Prices vary from company to company, so it pays to shop around. Get at least three price quotes. You can call companies directly or access information on the Internet. Your state's department of insurance may also provide comparisons of prices charged by major insurers.
You buy insurance to protect you financially and provide peace of mind. It's important to pick a company that is financially stable. Check the financial health of insurance companies with rating companies such as A.M. Best (http://www.ambest.com/) and Standard & Poor’s (http://www.standardandpoors.com/ratings) and consult consumer magazines.
Get quotes from different types of insurance companies. Some sell through their own agents. These agencies have the same name as the insurance company. Some sell through independent agents who offer policies from several insurance companies. Others do not use agents. They sell directly to consumers over the phone or via the Internet.
But don't shop by price alone. You want a company that answers your questions and handles claims fairly and efficiently. Ask friends and relatives for their recommendations. Contact your state insurance department to find out whether they make available consumer complaint ratios by company.
Select an agent or company representative that takes the time to answer your questions. Remember, you'll be dealing with this company if you have an accident or other emergency.
Before you buy a car, compare insurance costs.
Before you buy a new or used car, check into insurance costs. Your premium is based in part on the car’s sticker price, the cost to repair it, its overall safety record, and the likelihood of theft. Many insurers offer discounts for features that reduce the risk of injuries or theft. These include air bags, anti-lock brakes, daytime running lights and anti-theft devices. Some states require insurers to give discounts for cars equipped with air bags or anti-lock brakes.
Cars that are favorite targets for thieves cost more to insure. Information that can help you decide what car to buy is available from the Insurance Institute for Highway Safety (http://www.iihs.org/).
Ask for higher deductibles.
Deductibles represent the amount of money you pay before your insurance policy kicks in. By requesting higher deductibles, you can lower your costs substantially. For example, increasing your deductible from $200 to $500 could reduce your collision and comprehensive coverage cost by 15% to 30%. Going to a $1,000 deductible can save you 40% or more.
Reduce coverage on older cars.
Consider dropping collision and/or comprehensive coverages on older cars. It may not be cost effective to continue insuring cars worth less than 10 times the amount you would pay for coverage. Any claim payment you receive would not substantially exceed your premiums minus the deductible. Claims occur on average only once every 11 or 12 years. Auto dealers and banks can tell you the worth of cars. Or you can look it up online at Kelley Blue Book (http://www.kbb.com/). Review your coverage at renewal time to make sure your insurance needs haven’t changed.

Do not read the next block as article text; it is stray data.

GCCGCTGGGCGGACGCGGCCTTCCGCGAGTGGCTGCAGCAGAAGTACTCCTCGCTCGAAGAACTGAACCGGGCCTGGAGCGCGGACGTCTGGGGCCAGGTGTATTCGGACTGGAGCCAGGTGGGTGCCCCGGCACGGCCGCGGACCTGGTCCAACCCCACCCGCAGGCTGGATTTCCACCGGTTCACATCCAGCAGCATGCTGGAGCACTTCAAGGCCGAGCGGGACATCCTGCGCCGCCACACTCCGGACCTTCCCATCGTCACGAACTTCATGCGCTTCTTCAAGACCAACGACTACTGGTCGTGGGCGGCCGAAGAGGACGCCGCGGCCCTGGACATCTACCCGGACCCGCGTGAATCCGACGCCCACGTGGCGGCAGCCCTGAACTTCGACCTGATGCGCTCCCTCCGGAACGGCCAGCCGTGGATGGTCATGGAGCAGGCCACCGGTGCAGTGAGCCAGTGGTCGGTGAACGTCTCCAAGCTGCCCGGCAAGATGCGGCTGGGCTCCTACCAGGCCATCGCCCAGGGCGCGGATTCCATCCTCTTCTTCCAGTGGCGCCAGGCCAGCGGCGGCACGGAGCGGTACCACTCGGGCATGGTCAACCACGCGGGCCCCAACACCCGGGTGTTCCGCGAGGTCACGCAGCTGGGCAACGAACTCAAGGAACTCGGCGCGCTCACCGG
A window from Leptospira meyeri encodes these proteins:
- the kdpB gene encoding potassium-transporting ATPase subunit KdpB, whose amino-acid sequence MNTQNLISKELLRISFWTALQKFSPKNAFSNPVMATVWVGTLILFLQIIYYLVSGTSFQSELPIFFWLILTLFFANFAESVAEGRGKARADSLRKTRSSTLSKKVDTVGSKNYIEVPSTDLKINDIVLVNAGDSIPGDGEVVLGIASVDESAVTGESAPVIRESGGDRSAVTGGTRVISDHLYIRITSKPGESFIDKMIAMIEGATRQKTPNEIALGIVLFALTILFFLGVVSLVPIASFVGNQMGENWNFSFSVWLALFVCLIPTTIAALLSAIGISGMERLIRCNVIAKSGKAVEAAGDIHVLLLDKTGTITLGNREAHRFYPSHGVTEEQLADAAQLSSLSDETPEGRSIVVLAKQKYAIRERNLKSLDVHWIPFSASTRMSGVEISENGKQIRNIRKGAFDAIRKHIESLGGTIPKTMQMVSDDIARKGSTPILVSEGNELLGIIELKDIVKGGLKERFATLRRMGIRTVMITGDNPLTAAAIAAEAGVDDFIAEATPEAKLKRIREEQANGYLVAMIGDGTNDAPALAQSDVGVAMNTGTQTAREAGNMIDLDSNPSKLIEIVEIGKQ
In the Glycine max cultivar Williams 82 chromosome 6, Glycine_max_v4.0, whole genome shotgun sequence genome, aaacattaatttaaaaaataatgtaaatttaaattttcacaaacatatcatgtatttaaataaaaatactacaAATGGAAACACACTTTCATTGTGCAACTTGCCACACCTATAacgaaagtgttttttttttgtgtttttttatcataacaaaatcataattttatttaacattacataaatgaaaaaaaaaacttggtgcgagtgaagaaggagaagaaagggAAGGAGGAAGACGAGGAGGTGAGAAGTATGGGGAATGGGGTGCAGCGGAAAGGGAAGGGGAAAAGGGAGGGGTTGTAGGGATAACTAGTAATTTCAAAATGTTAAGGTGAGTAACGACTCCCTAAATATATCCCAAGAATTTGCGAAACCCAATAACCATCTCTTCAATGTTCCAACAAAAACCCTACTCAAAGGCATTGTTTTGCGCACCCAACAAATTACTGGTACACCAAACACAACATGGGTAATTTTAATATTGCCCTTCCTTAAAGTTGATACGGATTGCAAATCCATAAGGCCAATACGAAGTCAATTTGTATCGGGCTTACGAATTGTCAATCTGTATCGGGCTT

Buy your homeowners and auto coverage from the same insurer.
Many insurers will give you a discount if you buy two or more types of insurance from them. Also you may get a reduction if you have more than one vehicle insured with the same company. Some insurers reduce premiums for long-time customers. But shop around; you may save money buying from different insurance companies despite the multi-policy discount.
Take advantage of low-mileage discounts.
Some companies offer discounts to motorists who drive a lower than average number of miles per year. Low mileage discounts can also apply to drivers who carpool to work.
Ask about group insurance.
Some companies offer reductions to drivers who get insurance through a group plan from their employers, through professional, business and alumni groups or other associations. Ask your employer and groups or clubs though which you belong.
Maintain good credit.
Your credit rating may affect what you pay for insurance. Credit makes insurance rates more accurate, fair and objective. While the use of insurance scoring varies from state to state and company to company, it is a fact that drivers with long, stable credit records have fewer accidents than drivers who don't. Most people have good credit histories, so most people benefit.
Seek out safe driver discounts.
Companies offer discounts to policyholders who have not had any accidents or moving violations for a number of years. You may also qualify for a cut if you have recently taken a defensive driving course.
Inquire about other discounts.
You may get a break on your insurance if you are over 50 or in some cases 55 and retired or if there is a young driver on the policy who is a good student, has taken a drivers education course or is at a college, generally at least 100 miles away.
When you comparison shop, inquire about discounts for:
- $500 deductible
- $1,000 deductible
- More than 1 car
- No accidents in 3 years
- No moving violations in 3 years
- Drivers over 50-55 years of age
- Driver training course
- Defensive driving course
- Anti-theft device
- Low annual mileage
- Air bag
- Anti-lock brakes
- Daytime running lights
- Student drivers with good grades
- Auto and homeowners coverage with the same company
- College students away from home
- Long-time customer
- Other discounts
* The discounts listed may not be available in all states or from all insurance companies.
But don’t forget that the key to savings is not the discounts but the final price. A company that offers few discounts may still have a lower overall price.